Many peasants remained as religious as ever, giving alms to the clergy. But people were no longer compelled to pay tributes or make gifts to the monasteries and lords. The many monks who had been conscripted into the religious orders as children were now free to renounce the monastic life, and thousands did, especially the younger ones. The remaining clergy lived on modest government stipends, and extra income earned by officiating at prayer services, weddings, and funerals. (37)

The charges made by the Dalai Lama himself about Chinese mass sterilization and forced deportation of Tibetans have remained unsupported by any evidence. Both the Dalai Lama and his advisor and youngest brother, Tendzin Choegyal, claimed that "more than 1.2 million Tibetans are dead as a result of the Chinese occupation." (38) No matter how often stated, that figure is puzzling. The official 1953 census -- six years before the Chinese crackdown -- recorded the entire population of Tibet at 1,274,000. Other estimates varied from one to three million. (39) Later census counts put the ethnic Tibetan population within the country at about two million. If the Chinese killed 1.2 million in the early 1960s then whole cities and huge portions of the countryside, indeed almost all of Tibet, would have been depopulated, transformed into a killing field dotted with death camps and mass graves -- of which we have seen no evidence. The Chinese military force in Tibet was not big enough to round up, hunt down, and exterminate that many people even if it had spent all its time doing nothing else.

Chinese authorities do admit to "mistakes" in the past, particularly during the 1966-76 Cultural Revolution when religious persecution reached a high tide in both China and Tibet. After the uprising in the late 1950s, thousands of Tibetans were incarcerated. During the Great Leap Forward, forced collectivization and grain farming was imposed on the peasantry, sometimes with disastrous effect. In the late 1970s, China began relaxing controls over Tibet "and tried to undo some of the damage wrought during the previous two decades." (40) In 1980, the Chinese government initiated reforms reportedly designed to grant Tibet a greater degree of self-rule and self-administration. Tibetans would now be allowed to cultivate private plots, sell their harvest surpluses, decide for themselves what crops to grow, and keep yaks and sheep. Communication with the outside world was again permitted, and frontier controls were eased to permit Tibetans to visit exiled relatives in India and Nepal. (41)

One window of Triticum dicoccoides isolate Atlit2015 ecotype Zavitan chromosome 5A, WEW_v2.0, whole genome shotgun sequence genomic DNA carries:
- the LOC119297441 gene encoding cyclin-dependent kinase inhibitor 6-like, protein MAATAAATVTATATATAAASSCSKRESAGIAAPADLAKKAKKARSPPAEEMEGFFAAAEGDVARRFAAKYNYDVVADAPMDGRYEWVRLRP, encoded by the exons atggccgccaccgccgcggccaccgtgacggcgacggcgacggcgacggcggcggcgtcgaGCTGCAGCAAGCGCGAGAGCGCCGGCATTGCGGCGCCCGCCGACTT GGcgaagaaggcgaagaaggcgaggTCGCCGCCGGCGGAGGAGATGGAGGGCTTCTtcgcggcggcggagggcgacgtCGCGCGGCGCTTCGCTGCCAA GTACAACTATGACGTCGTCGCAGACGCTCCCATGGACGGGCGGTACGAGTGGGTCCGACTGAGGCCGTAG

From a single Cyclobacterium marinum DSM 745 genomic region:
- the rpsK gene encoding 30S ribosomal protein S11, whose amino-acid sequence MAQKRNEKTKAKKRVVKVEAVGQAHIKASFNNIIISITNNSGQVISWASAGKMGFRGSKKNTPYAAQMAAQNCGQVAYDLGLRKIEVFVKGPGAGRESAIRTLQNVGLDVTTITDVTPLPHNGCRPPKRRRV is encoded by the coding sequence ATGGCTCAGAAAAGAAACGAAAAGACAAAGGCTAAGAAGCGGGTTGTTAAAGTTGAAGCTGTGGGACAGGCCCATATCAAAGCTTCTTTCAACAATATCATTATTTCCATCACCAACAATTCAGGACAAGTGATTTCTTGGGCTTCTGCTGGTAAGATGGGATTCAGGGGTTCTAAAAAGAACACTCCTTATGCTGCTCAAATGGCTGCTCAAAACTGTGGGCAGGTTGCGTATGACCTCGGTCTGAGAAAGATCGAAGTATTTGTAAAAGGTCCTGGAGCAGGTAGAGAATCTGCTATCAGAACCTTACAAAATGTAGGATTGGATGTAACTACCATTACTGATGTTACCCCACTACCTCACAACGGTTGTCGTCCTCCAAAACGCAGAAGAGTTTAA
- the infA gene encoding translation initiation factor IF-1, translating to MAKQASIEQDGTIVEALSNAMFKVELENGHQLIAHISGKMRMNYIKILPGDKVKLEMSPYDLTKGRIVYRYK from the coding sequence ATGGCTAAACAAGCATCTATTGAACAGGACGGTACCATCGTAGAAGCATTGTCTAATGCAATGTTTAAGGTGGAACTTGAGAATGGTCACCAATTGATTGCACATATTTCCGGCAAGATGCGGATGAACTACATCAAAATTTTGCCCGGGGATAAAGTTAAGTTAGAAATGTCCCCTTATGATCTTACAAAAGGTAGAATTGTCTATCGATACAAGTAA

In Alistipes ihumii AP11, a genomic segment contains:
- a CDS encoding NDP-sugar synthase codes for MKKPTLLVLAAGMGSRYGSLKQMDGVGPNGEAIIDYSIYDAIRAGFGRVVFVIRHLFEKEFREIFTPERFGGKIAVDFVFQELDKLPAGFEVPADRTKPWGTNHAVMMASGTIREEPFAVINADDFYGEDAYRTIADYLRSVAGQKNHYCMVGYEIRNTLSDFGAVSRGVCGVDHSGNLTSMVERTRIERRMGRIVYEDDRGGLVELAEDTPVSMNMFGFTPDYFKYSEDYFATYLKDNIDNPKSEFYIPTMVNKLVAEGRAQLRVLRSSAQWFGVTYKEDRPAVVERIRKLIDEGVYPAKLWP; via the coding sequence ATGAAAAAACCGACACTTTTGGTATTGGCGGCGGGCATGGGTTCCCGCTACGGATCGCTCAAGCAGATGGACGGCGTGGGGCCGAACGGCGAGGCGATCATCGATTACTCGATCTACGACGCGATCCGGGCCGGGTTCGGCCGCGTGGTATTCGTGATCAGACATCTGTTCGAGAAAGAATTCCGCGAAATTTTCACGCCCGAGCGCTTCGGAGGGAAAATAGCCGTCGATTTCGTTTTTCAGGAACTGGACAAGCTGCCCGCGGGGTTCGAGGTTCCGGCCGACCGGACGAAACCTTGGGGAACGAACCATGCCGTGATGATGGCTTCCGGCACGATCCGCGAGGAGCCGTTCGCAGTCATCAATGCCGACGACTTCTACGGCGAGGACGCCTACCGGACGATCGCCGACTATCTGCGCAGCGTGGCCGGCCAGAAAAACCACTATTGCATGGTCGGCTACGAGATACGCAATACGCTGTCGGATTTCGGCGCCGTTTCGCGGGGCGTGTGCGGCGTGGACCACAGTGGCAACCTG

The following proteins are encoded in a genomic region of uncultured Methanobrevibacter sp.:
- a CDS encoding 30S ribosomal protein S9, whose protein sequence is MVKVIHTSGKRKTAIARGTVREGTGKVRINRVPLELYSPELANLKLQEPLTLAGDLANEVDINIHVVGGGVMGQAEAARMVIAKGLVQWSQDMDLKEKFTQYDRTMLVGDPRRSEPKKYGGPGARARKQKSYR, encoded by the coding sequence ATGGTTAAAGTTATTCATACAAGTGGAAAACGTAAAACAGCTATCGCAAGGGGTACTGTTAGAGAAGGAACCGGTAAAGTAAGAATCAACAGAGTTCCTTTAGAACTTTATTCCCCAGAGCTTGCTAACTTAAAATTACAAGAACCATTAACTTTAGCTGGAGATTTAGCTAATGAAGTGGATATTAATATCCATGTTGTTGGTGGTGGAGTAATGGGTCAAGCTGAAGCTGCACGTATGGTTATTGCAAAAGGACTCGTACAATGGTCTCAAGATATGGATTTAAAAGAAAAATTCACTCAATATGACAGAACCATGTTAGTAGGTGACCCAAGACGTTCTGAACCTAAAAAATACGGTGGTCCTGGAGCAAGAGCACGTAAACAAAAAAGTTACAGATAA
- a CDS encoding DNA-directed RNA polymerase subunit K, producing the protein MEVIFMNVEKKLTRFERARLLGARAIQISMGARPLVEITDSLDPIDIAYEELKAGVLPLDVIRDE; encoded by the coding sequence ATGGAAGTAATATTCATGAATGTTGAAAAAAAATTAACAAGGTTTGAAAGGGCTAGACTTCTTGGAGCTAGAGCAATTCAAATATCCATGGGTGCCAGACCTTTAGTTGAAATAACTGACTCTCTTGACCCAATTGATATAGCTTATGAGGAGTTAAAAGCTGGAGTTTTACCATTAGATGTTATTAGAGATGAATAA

Elites, Émigrés, and CIA Money

For the Tibetan upper class lamas and lords, the Communist intervention was a calamity. Most of them fled abroad, as did the Dalai Lama himself, who was assisted in his flight by the CIA. Some discovered to their horror that they would have to work for a living. Those feudal elites who remained in Tibet and decided to cooperate with the new regime faced difficult adjustments. Consider the following:

In 1959, Anna Louise Strong visited the Central Institute of National Minorities in Beijing which trained various ethnic minorities for the civil service or prepared them for entrance into agricultural and medical schools. Of the 900 Tibetan students attending, most were runaway serfs and slaves. But about 100 were from privileged Tibetan families, sent by their parents so that they might win favorable posts in the new administration. The class divide between these two groups of students was all too evident. As the institute's director noted: